Thursday, May 5, 2016


'One hundred missteps make
the King's ransom.' Well, 
something of that sort. I used
to stay up late thinking things
up like that. Then I found
myself, about January, 1972,
holed away in that Pennsylvania
secret mousehole I've been writing
about, awakening once again into
a form of expanded and literary
life (before that, I'd been in what
essentially could be called a large
black-hole of a certain negativity
which, as black holes are wont 
to do, sucking in everything else 
with it). The thing was 'reset', as a
verb: I did so, resetting everything.
Raise a few pigs, handle 40 cows 
daily, become a country-boy hick
for a while, get unknown, let it
all drip down out of me, forget the
wicked and crazy past. Of course
it helped that no one knew where 
I was, what I'd done, and how my
present arrangements were set up.
I was about as far away from 509
east 11th Street as it was possbile 
to be. I didn't want to hear a thing.
Whatever that resounding knell was,
and if it was still tolling, it was not 
going to be for me  -  apologies to
John Donne on that one. The war
in Vietnam was still raging. I no 
longer cared. My safe-house 
apartment deal was over, the 
injured and the two dead from
it, wherever they were, found or
not found, solved or not solved, 
held nothing for me. If someone
had my name, I swore I'd change 
it. Nothing happened, some years
passed. I began to breath better
again. I'd here or there run into
some college types, Elmira or
wherever, still active and 
forthright in their opposing 
the Nixon Cambodia incursions, 
the Christmas Bombing, the 
entire Henry Kissinger war 
machine killfest, the Nixon 
smirk, and all the rest. I'd say,
'Give it up. You have no 
sense or idea what you're 
getting involved with. 
It's not worth a thing.'
I dedicated myself, secretly, and 
out of earshot and view of any of 
these moronic mountain locals  
-  to whom I'd actually taken 
a fancy and enjoyed being with 
 -  to revivify my own intellectual 
life. There were a few bookstores 
around, two colleges and a 
university. In those days, unlike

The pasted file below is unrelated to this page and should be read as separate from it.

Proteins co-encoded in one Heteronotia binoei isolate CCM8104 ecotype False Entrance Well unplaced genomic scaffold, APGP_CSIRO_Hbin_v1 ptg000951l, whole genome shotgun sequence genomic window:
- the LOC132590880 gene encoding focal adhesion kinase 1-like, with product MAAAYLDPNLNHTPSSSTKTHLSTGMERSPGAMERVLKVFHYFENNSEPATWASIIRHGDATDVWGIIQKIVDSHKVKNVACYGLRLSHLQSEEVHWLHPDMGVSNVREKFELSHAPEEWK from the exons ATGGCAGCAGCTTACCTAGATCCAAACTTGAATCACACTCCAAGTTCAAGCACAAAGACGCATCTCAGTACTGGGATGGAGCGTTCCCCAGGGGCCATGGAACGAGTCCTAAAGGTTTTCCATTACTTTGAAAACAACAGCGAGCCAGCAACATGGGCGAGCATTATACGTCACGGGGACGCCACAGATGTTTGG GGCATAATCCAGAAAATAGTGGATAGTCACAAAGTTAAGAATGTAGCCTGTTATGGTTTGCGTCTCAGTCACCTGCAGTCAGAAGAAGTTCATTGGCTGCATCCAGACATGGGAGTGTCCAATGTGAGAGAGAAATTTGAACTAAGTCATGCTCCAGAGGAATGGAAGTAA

today, security was non-existent. 
I came and went at will. I 
registered for Elmira College,
did my things as needed, and 
then took vast advantage of 
Cornell and even Ithaca
College  -  a mile or so up 
the street  -  at that time 
something of a joke, the 
small, sequestered school 
a real Baby Huey in the 
looming shadow of Cornell.
That I could do, in my own
energies and format. I'd 
become totally independent.
I found the trick was to lose 
all definitions, everything. I'd
found that, behind all things, all,
there is a lie. That realization
brought me to the point of a 
complete disgust, a disdain, for
everything of man. I detested
humanity. They falsely assumed
Reality, and took up every lie 
that went with it. Their tales and
stories were lies, their manipulative
assumptions, their business and 
credos and banking and religion 
and medical industry and their 
politics, certainly, were infested 
with death and lies. I was never 
able to get past that, and it
inhibited most all of what I 
did. I built my life around those 
realizations, and live it that 
way still. It's difficult, but
it's given me another, a new 
life to work. The people around
me, like people anywhere else,
were unified in their puffed-up
belief that they were alive now,
definitely alive, and partaking 
in good stead, of their 'God's' 
best graces, producing 'Life'
in the best manner prescribed 
by their dogmas and religions.
It was funny, none of the farmer 
guys  -  the rash, the gruff, the
strong  -  none of them had much
any to do with this. 'Too busy', 
they'd say. It was all wives and 
ladies there. In Columbia 
Crossroads and area, anyway,